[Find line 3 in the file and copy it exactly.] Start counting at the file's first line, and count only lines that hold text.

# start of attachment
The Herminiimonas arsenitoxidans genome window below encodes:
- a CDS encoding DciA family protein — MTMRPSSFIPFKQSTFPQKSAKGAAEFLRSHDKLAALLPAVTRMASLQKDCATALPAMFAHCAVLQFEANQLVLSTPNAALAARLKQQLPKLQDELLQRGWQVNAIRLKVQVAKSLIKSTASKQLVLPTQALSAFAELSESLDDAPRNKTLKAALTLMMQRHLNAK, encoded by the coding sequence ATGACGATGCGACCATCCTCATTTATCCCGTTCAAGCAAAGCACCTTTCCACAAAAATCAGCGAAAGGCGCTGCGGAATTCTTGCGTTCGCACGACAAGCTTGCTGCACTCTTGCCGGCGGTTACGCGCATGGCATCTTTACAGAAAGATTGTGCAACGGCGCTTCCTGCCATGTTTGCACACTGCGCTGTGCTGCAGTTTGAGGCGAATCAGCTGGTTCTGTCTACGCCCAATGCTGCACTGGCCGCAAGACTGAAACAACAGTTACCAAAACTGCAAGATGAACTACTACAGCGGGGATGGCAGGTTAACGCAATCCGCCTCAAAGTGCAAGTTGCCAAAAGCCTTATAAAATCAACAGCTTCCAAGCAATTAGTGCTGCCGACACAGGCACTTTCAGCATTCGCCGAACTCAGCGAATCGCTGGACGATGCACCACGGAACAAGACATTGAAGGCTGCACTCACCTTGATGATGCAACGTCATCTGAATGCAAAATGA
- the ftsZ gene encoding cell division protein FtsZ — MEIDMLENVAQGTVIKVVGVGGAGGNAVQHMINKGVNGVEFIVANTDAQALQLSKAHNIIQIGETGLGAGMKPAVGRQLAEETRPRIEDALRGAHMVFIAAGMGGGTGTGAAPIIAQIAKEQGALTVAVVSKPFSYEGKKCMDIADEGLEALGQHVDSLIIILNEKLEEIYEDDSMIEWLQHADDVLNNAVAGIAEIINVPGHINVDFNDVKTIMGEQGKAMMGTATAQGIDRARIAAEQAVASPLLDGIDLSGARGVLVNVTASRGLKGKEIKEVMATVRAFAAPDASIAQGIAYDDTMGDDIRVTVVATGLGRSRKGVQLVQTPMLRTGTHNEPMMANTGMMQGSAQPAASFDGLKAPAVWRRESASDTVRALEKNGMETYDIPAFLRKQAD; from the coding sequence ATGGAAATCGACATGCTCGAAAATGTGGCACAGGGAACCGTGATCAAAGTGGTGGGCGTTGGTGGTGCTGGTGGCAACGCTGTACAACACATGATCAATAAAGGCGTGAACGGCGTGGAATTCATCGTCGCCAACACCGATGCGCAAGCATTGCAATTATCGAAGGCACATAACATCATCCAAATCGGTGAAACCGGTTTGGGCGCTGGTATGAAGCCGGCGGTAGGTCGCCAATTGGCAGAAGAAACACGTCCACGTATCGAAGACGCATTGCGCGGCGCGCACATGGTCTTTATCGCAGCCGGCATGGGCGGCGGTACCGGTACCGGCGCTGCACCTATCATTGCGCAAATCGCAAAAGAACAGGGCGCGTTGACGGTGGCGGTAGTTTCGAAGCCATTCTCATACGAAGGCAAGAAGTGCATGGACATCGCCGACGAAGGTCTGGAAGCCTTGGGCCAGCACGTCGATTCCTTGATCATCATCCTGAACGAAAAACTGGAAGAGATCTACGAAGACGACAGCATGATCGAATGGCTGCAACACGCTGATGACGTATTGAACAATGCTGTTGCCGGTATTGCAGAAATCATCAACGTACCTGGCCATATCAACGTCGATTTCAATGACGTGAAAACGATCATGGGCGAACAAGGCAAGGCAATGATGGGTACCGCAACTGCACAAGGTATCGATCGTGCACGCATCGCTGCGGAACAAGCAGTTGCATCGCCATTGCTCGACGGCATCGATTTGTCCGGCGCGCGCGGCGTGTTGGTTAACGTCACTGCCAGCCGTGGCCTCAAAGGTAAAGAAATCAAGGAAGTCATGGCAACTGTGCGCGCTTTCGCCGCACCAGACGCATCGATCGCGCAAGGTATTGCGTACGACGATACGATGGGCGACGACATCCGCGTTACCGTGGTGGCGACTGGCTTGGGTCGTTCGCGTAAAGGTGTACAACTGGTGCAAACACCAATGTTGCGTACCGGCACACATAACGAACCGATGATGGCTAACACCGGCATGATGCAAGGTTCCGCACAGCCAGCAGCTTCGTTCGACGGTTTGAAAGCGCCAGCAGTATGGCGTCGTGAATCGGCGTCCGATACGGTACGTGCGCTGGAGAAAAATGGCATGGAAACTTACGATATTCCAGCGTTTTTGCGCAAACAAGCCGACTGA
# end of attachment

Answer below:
- the ftsZ gene encoding cell division protein FtsZ — MEIDMLENVAQGTVIKVVGVGGAGGNAVQHMINKGVNGVEFIVANTDAQALQLSKAHNIIQIGETGLGAGMKPAVGRQLAEETRPRIEDALRGAHMVFIAAGMGGGTGTGAAPIIAQIAKEQGALTVAVVSKPFSYEGKKCMDIADEGLEALGQHVDSLIIILNEKLEEIYEDDSMIEWLQHADDVLNNAVAGIAEIINVPGHINVDFNDVKTIMGEQGKAMMGTATAQGIDRARIAAEQAVASPLLDGIDLSGARGVLVNVTASRGLKGKEIKEVMATVRAFAAPDASIAQGIAYDDTMGDDIRVTVVATGLGRSRKGVQLVQTPMLRTGTHNEPMMANTGMMQGSAQPAASFDGLKAPAVWRRESASDTVRALEKNGMETYDIPAFLRKQAD; from the coding sequence ATGGAAATCGACATGCTCGAAAATGTGGCACAGGGAACCGTGATCAAAGTGGTGGGCGTTGGTGGTGCTGGTGGCAACGCTGTACAACACATGATCAATAAAGGCGTGAACGGCGTGGAATTCATCGTCGCCAACACCGATGCGCAAGCATTGCAATTATCGAAGGCACATAACATCATCCAAATCGGTGAAACCGGTTTGGGCGCTGGTATGAAGCCGGCGGTAGGTCGCCAATTGGCAGAAGAAACACGTCCACGTATCGAAGACGCATTGCGCGGCGCGCACATGGTCTTTATCGCAGCCGGCATGGGCGGCGGTACCGGTACCGGCGCTGCACCTATCATTGCGCAAATCGCAAAAGAACAGGGCGCGTTGACGGTGGCGGTAGTTTCGAAGCCATTCTCATACGAAGGCAAGAAGTGCATGGACATCGCCGACGAAGGTCTGGAAGCCTTGGGCCAGCACGTCGATTCCTTGATCATCATCCTGAACGAAAAACTGGAAGAGATCTACGAAGACGACAGCATGATCGAATGGCTGCAACACGCTGATGACGTATTGAACAATGCTGTTGCCGGTATTGCAGAAATCATCAACGTACCTGGCCATATCAACGTCGATTTCAATGACGTGAAAACGATCATGGGCGAACAAGGCAAGGCAATGATGGGTACCGCAACTGCACAAGGTATCGATCGTGCACGCATCGCTGCGGAACAAGCAGTTGCATCGCCATTGCTCGACGGCATCGATTTGTCCGGCGCGCGCGGCGTGTTGGTTAACGTCACTGCCAGCCGTGGCCTCAAAGGTAAAGAAATCAAGGAAGTCATGGCAACTGTGCGCGCTTTCGCCGCACCAGACGCATCGATCGCGCAAGGTATTGCGTACGACGATACGATGGGCGACGACATCCGCGTTACCGTGGTGGCGACTGGCTTGGGTCGTTCGCGTAAAGGTGTACAACTGGTGCAAACACCAATGTTGCGTACCGGCACACATAACGAACCGATGATGGCTAACACCGGCATGATGCAAGGTTCCGCACAGCCAGCAGCTTCGTTCGACGGTTTGAAAGCGCCAGCAGTATGGCGTCGTGAATCGGCGTCCGATACGGTACGTGCGCTGGAGAAAAATGGCATGGAAACTTACGATATTCCAGCGTTTTTGCGCAAACAAGCCGACTGA